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Jim Armitage: It took a Brit to lay bare the state of Japan, but then its elite failed the test

Outlook The spectacular ability of Japan's cosy establishment to shoot itself in both feet rarely fails to amaze. After conducting the biggest cover-up of one of the biggest frauds in the country's history, the former bosses of the cameras giant Olympus managed to walk free from the Tokyo court yesterday morning. This despite the fact that they pleaded guilty, and despite justifiable demands from the prosecution that they serve up to five years' jail.

The case had become a test of the country's resolve to clean up the famously tight structure of its political, business and judicial elite. It failed that test dismally.

Michael Woodford, the British whistleblower chief executive who discovered that his boardroom colleagues were covering up a cancerous $1.7bn (£1.1bn) fraud, maintained a dignified silence on the decision. But this was a disastrous call from Judge Hiroaki Saito. A message to the outside world: Closed for Business.

Japan remains stuck through the looking-glass in a world where the career ceiling for women is at skirting board level, shareholders and bankers are tightly connected to the bosses of the companies they lend to, and politicians and the judiciary look after their own.

In its companies, once famous for listening to the innovative voices of the engineers on the factory floor, deference to one's seniors has become the watchword. Entrepreneurialism – the drive to start up new businesses with new technologies – seems a misnomer these days. One struggles to see from where this century's Konosuke Matsushita, founder of Panasonic, may come.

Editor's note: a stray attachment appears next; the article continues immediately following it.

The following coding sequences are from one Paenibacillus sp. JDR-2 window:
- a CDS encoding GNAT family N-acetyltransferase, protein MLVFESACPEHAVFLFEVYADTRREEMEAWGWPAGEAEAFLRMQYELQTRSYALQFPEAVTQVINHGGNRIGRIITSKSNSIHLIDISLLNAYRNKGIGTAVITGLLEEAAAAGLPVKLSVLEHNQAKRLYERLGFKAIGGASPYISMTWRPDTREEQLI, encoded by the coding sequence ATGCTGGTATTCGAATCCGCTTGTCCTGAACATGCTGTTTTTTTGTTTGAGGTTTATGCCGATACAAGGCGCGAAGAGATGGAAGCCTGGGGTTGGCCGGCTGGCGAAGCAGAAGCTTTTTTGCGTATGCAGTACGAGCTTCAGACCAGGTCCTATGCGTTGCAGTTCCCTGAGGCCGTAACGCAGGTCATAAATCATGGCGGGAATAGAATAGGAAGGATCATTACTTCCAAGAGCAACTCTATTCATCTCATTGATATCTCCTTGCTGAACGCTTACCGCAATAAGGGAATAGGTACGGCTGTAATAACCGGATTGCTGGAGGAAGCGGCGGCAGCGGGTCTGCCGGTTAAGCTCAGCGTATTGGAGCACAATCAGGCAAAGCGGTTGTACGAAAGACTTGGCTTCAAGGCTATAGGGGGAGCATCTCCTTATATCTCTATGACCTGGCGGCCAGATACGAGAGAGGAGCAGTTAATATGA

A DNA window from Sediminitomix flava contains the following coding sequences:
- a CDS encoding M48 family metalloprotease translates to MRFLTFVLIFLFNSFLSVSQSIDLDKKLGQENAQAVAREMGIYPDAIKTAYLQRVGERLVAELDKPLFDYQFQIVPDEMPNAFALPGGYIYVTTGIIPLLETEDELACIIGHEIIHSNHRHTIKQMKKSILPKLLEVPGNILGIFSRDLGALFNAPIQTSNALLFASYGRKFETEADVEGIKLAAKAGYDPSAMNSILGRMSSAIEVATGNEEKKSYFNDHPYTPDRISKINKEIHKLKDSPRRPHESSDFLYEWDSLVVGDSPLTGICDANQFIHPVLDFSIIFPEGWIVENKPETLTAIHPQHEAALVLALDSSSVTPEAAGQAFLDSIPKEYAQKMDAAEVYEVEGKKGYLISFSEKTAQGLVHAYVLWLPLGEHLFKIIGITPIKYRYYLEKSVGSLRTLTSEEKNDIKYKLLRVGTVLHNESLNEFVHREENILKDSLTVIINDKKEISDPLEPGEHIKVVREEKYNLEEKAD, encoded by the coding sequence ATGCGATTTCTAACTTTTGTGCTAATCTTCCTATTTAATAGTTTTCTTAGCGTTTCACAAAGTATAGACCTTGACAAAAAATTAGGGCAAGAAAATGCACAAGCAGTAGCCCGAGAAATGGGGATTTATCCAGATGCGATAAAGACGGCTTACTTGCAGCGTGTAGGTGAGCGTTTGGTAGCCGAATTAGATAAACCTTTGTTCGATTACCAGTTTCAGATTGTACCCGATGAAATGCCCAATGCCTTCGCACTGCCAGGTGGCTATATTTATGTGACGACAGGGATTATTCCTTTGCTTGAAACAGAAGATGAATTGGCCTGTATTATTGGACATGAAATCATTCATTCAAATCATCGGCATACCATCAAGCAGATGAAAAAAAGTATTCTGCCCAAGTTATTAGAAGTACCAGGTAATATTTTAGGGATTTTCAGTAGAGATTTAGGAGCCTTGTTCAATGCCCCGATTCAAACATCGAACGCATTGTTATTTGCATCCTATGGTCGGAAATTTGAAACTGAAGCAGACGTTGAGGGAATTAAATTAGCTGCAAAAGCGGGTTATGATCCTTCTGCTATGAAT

One such was Takafumi Horie, the young, Ferrari-driving, actress-dating entrepreneur, who created an internet powerhouse called Livedoor.

Bold, brash, individualistic, he was loathed by the establishment. Little surprise, then, that, unlike the conservatives at the summit of Olympus, he did end up in jail for illegally pumping up his share price. The heads of industry, including the media, could barely conceal their delight. Economies of the size of Japan these days rely on international blood to thrive, yet with the absence of the sacked Mr Woodford, you can count the number of western corporate leaders in Tokyo on one hand.

The economy is in a decades-long stagnation. Despite the belated, albeit-titanic QE programme, we should be cynical about the country's ability to impose meaningful reform on its labour markets while the conservative structures at the top of its institutions remain so entrenched.

Meanwhile, the US, China and South Korea take their samurai swords to Japan's former dominance of the electronics world.

Ironically, Mr Woodford was sacked in a country where the clubby boardroom structures mean executive oustings are far too rare and senior white-collar jailings almost unheard of.

Indeed, after yesterday's sentences, one is left wondering just what an establishment figure has to do to go to jail in this country.

Perhaps Mototaka Ikawa, whose four-year jail sentence was upheld a few days ago, provides an answer. The chairman of Daio Paper's crime? Taking £36m from his company and losing it on the baccarat tables of Macau.

Even Japan had to jail him.